This summer, I have been traveling a great deal catching up with family, learning about the world. I am always ‘out of town’ relative to the town that I am out of. This month however, I was able to spend a few weeks at home, catching up with the Sunrise El Paso climate justice team who welcomed me home with open arms and a mountain of notes to catch up on. Immediately upon returning, I was able to attend a rapid response rally in response to Vice President Kamala Harris’s visit to the border. To the ire of loyal local Democrats, the rally was not meant to be a show of support. Rather, it was an exercise in migrant solidarity and a reaffirmation of the group’s commitment against the root causes of migration: violent destabilization of countries, vestiges of colonialism, legacies of capital extraction.
Only a week prior, Harris had been in Guatemala telling prospective migrants to “not come.” For Sunrise’s majority immigrant cohort, this rhetoric was indistinguishable from Trump’s talking points. One Sunriser wrote in an op-ed prior to the rally: “The undercurrent of the rhetoric is essentially a concession to Republicans and their constant demands to move everything to the right. Harris’ job here is to send the message: nothing has fundamentally changed, no matter how many stories you hear that we have relaxed or made our border detention policies any more humane.”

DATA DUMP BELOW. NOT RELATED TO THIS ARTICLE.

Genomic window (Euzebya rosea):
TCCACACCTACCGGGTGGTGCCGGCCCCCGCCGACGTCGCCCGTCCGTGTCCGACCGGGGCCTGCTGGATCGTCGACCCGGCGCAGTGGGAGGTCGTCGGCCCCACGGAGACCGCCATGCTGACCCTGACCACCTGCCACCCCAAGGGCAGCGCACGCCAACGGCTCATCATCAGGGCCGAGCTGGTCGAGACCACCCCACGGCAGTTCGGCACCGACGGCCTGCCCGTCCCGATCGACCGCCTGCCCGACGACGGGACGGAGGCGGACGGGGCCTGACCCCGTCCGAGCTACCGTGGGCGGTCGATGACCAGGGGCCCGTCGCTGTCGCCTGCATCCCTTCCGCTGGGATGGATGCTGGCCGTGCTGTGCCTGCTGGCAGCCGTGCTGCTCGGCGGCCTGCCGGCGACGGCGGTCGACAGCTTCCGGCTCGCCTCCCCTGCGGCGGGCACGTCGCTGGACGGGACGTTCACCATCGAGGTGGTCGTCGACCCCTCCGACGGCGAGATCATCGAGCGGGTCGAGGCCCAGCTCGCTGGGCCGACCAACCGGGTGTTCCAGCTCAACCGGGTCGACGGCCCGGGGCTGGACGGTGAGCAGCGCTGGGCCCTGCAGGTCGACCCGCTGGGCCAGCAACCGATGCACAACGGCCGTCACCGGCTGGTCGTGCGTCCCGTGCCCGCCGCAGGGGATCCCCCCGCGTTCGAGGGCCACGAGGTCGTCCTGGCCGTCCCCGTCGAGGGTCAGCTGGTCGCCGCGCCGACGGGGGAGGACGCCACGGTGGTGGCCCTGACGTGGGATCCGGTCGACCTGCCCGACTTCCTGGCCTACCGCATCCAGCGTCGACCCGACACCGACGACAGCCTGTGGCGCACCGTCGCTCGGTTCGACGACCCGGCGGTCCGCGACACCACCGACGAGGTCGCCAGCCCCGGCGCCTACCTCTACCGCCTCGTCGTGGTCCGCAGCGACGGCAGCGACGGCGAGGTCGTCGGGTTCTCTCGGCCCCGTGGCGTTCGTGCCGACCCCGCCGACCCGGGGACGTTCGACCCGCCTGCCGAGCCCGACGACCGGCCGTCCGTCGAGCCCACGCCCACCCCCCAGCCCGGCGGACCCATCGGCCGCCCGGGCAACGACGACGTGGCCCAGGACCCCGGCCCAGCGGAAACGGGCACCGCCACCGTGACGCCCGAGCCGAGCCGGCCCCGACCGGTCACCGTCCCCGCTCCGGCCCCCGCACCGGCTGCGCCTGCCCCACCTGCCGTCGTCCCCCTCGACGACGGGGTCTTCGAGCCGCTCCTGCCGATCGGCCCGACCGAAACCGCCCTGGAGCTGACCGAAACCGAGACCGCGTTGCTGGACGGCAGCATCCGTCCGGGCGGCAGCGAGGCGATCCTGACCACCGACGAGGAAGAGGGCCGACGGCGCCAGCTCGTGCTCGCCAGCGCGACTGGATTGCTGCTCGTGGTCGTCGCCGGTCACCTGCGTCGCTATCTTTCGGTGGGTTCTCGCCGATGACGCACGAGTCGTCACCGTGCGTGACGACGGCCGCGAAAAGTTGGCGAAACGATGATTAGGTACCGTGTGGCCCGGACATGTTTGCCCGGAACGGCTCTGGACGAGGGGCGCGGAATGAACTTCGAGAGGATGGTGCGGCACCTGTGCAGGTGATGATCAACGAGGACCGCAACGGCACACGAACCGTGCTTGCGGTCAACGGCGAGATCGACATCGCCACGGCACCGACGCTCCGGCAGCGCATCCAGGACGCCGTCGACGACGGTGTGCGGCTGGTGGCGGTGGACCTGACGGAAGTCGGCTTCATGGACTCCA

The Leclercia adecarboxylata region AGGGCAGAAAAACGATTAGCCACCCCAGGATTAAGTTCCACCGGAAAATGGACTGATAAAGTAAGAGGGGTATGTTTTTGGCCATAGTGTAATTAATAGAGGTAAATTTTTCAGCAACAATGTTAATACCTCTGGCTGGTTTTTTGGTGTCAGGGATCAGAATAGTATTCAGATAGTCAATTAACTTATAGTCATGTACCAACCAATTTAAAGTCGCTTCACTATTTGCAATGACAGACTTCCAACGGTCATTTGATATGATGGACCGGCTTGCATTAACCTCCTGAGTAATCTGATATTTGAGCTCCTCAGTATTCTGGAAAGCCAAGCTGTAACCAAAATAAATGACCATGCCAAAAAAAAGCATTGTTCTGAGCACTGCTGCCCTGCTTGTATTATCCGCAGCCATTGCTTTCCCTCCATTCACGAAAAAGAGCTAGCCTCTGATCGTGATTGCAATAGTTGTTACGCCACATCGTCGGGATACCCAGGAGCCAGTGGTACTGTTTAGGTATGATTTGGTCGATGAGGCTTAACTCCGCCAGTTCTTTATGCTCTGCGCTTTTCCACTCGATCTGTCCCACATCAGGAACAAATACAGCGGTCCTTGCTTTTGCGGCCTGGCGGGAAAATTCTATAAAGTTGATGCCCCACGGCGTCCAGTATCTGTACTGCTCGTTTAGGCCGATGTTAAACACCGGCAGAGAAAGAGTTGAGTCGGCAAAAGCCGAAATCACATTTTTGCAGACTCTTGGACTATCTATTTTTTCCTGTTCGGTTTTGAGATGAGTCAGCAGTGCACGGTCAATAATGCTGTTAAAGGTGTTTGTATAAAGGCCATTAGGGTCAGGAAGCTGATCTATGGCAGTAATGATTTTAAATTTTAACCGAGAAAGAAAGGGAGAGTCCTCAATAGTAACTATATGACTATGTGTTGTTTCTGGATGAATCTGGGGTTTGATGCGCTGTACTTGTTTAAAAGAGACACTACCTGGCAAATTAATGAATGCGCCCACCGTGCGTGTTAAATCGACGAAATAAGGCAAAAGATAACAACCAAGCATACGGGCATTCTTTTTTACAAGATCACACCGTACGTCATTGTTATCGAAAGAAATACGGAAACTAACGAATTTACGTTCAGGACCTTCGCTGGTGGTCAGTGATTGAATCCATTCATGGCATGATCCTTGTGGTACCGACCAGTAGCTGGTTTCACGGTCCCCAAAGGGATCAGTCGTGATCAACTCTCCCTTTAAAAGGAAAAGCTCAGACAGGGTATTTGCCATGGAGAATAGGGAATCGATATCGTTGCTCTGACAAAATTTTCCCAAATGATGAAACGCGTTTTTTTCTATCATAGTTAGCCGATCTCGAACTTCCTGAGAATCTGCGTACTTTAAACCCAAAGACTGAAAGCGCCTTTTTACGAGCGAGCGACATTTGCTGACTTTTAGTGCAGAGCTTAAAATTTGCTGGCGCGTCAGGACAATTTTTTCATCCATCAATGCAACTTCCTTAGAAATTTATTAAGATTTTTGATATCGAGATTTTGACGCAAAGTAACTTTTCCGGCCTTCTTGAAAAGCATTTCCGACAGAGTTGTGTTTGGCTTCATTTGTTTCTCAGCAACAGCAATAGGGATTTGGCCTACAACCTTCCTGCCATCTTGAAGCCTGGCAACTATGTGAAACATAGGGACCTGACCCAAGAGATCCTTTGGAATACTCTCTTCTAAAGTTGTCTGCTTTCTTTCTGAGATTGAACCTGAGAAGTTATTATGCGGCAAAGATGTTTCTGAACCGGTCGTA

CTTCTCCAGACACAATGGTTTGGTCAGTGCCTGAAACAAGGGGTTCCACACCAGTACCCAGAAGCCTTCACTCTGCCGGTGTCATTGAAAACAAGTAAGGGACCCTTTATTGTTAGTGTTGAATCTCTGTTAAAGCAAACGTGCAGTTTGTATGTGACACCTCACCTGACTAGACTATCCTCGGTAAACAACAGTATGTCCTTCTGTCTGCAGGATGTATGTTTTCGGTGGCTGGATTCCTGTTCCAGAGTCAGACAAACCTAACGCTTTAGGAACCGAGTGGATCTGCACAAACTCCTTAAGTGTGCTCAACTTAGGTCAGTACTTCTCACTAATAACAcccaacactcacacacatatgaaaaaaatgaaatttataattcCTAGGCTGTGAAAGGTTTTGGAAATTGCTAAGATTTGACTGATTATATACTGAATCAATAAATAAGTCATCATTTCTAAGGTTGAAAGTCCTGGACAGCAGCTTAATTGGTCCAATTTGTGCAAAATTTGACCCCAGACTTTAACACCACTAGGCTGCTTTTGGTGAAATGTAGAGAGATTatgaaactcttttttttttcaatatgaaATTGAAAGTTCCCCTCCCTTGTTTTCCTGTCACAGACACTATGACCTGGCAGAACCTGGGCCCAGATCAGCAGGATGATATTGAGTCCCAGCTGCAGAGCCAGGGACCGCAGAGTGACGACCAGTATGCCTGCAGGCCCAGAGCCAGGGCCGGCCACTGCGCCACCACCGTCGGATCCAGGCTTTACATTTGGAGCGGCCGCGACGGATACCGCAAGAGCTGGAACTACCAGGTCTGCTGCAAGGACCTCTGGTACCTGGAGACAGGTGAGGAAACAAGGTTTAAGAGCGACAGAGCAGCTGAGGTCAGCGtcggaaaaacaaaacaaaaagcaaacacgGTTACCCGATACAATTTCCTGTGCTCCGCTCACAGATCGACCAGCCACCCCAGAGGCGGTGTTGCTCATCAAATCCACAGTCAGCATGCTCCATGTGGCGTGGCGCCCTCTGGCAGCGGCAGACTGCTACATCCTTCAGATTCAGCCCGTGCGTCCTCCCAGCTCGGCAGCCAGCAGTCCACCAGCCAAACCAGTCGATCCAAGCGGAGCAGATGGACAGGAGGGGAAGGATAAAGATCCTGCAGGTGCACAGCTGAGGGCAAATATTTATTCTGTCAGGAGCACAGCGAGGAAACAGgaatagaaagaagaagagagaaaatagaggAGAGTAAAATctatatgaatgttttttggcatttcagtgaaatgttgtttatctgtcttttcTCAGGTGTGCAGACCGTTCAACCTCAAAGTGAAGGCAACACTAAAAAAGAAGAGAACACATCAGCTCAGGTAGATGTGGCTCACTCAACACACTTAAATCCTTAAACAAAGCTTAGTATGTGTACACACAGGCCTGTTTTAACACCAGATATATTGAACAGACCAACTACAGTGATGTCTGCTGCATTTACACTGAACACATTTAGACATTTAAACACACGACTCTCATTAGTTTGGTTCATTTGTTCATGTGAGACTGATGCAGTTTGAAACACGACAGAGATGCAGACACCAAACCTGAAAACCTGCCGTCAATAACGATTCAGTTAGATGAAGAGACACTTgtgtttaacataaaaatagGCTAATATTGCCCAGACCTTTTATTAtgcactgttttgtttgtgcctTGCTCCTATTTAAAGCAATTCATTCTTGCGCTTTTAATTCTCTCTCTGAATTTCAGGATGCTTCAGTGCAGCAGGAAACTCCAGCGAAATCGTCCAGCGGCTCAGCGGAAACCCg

Within 24 hours of hearing about the visit, the activists had organized a rally downtown, complete with speeches, a marching route, and flyers. Among topics covered by Sunrise speakers were the connections between immigration and climate change, capitalism and immigration, the border and identity. Most moving to me were the personal testimonies of organizer’s experiences as immigrants or children of immigrants. We told stories of our parents coming to the U.S., we talked about our struggles with languages, we shared poems. One Sunriser spent over 10 minutes listing countries that had suffered instances of U.S. military intervention. We all listened intently for our home countries to be named. Mine was spoken around minute 6: “Nicaragua, 1979 to present.” Another dedicated a poem to the group, after folks had pitched in to replace his lost DACA card. A student, there to report on the event for his university’s paper, took the microphone and revealed that he was undocumented and tired of living with the fear of deportation.
We made our way to the ICE holding center as a group, chanting the entire way and trying to ignore the cop cars stalking us. Once we arrived outside the doors of the massive grey building, we mustered every ounce of lung power we had to chant messages of solidarity towards our “siblings locked inside.” So that they would know that they were not alone. So that they would know that they were not forgotten and that they would not be left behind. Shortly before we left, we noticed a white van approaching us. From it, an agent led out two detainees in shackles into the facility. They looked no different than our own parents, aunts, cousins, friends.
My time at home wrapped up with similar events, meetings, and conversations. In a way, my project this summer is a love letter to Sunrise and my hometown. I’m eternally grateful for their camaraderie and the knowledge they impart upon me every day. I consider myself lucky to have been raised on this land.